If you bought a home with an adjustable rate mortgage (ARM) thinking you’d sell the home before the ARM adjusted, you’re not alone. Many people buy homes with ARMs because they plan to relocate or upgrade to a larger home in the near- to medium-term.
But when plans change and you decide to stay, you must know what will happen to your ARM – and what you can do about it. Let’s take a look.
ARM vs. fixed rates
ARMs help your budget because rates on ARMs are lower than they are for fixed loans. For example, today’s rates for a loan on a $300,000 home purchase with 20 percent down are 2.75 percent for a 5/1 ARM versus 3.5 percent for a 30-year fixed. In this scenario, the monthly 5/1 ARM payment ($980) is $98 cheaper than the 30-year fixed payment ($1,078).
This ARM vs. fixed savings is significant no matter what your home purchase price is, and if you are in fact only keeping the home (or the loan) short term, it can be worth it.
How to choose
The best way to determine whether you go with an ARM or a fixed loan is to peg your loan term as closely as you can to your expected time horizon in the home or the loan. Here are a few options to consider:
- If you’re buying a home with plans to relocate and sell the home within five years, a 5/1 ARM would be a good option. If you’re planning to move within 10 years, a 10/1 ARM would be a good option. You can also get 3/1 and 7/1 ARMs.
- If you plan to pay the loan off within five years and keep the home, a 5/1 ARM would also be a good option.
- If you’re going to relocate but want to keep the home, a fixed loan would be a good option.
How your ARM will adjust
If you get an ARM and plans change so that you need to keep the home (or the loan) longer than you intended, your payment will adjust at the end of the ARM’s fixed period.
An ARM is a 30-year loan with a rate that’s fixed for the initial period of the ARM. For example, the quoted rate on a 5/1 ARM will be fixed for that initial five-year period. For the remaining 25 years, it will adjust to a base rate (called a margin) plus the current level of a certain index the loan is tied to.
A common margin for a 5/1 ARM on a conforming loan up to $417,000 is 2.25 percent, and a common index for these loans is the one-year LIBOR which is 1.25 percent as of this week.
If your 5/1 ARM adjusted today, it would adjust to a rate of 3.5 percent, which is the 2.25-percent margin plus the 1.25-percent LIBOR index level as of now, and it will adjust once per year every year after the initial five-year fixed period. The margin will always be 2.25 percent, but the LIBOR index changes in real time, and will be higher if economic conditions improve, or lower if economic conditions worsen in the future.
And finally, it’s not just the rate that adjusts, it’s also your payment. In the initial five-year period, the payment is calculated using the initial rate and a 30-year amortization. After the initial period, the payment is calculated using the margin plus index rate and a 25-year amortization.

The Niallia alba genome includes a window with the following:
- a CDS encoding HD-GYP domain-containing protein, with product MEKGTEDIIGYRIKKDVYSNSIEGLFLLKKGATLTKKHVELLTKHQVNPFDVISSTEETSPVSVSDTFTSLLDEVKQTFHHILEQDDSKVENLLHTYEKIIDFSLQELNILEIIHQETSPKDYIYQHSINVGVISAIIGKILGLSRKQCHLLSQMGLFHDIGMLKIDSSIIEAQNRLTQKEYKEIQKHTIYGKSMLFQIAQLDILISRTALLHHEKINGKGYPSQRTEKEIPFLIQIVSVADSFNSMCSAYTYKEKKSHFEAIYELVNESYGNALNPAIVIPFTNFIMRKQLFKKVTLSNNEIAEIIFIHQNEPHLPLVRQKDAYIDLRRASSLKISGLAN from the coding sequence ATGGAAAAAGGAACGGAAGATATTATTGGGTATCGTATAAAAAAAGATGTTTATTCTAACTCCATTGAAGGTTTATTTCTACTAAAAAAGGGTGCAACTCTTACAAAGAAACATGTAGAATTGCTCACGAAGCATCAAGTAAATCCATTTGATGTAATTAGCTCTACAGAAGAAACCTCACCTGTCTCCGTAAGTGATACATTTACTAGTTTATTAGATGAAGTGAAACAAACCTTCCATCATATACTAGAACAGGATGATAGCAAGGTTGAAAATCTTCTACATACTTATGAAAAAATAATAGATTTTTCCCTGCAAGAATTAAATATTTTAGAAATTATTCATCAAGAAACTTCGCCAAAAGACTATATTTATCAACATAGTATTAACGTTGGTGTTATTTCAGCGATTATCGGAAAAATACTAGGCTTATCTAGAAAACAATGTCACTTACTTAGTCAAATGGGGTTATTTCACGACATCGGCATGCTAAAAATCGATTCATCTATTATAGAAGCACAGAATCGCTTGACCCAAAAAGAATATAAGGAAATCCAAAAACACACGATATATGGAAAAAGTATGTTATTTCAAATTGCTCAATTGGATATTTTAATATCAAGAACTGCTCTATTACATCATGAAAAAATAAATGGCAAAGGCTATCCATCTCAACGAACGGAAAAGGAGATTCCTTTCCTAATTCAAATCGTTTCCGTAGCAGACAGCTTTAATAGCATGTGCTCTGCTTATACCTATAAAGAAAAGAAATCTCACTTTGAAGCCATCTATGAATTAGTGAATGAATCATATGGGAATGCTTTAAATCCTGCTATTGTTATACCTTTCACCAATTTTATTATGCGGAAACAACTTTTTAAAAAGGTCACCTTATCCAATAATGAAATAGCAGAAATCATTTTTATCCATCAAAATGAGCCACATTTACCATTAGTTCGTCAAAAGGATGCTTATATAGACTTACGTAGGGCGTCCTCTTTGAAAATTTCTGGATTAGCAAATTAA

Using our scenario above, this means your payment would adjust from $980 to $1,063.
What to do if your ARM is almost out of time
You could argue that a payment adjustment like this would be tolerable if you were keeping the home (or the loan), but this example is only the first adjustment, and it will adjust every year after the initial adjustment, so it’s a lot of risk to take on.
The alternative is to refinance into a new loan, and the same rule would apply for deciding what loan to refinance into: do your best to peg the new loan term to your expected time horizon in the home (or loan) from this point forward.
Rates have been steadily low for the past five years as the economy has been slowly recovering from the economic crisis. If this recovery and economic growth continues, rates have more risk of rising.
As such, if you chose a new 5/1 ARM today, it would be safest to assume that your rate and payment would adjust up in another five years. If this is too much risk for you, the best choice is to take a slightly higher rate and payment now on a 30-year fixed, which gives you the security of knowing your rate and payment cannot change.
Other important facts about ARMs
Keep in mind that the payments above don’t include homeowners insurance and property taxes, which would be the same whether you chose an ARM or a fixed loan. You can run your own fixed vs. ARM scenarios , and the results will show you homeowners insurance and property taxes.
Another point to remember is that ARMs shouldn’t be used to qualify for more home than you can afford. This was a common scenario prior to the economic crisis, when lenders were allowed to qualify borrowers using the lower ARM payment. Now lenders must use the highest-case payment that could occur after the adjustment.
As a final note, if your loan amount is up to $417,000, a 5/1 ARM will get you the best savings relative to a 30-year fixed. If you have a jumbo loan above $417,000, you can also get strong savings using a 7/1 ARM relative to a 30-year fixed, so ask your lender to provide both options.
- What is an Adjustable Rate Mortgage or ARM Loan?
- Confessions of a Serial Refinancer
- How Mortgage Strategy Differs for Millennials, Gen Xers, and Baby Boomers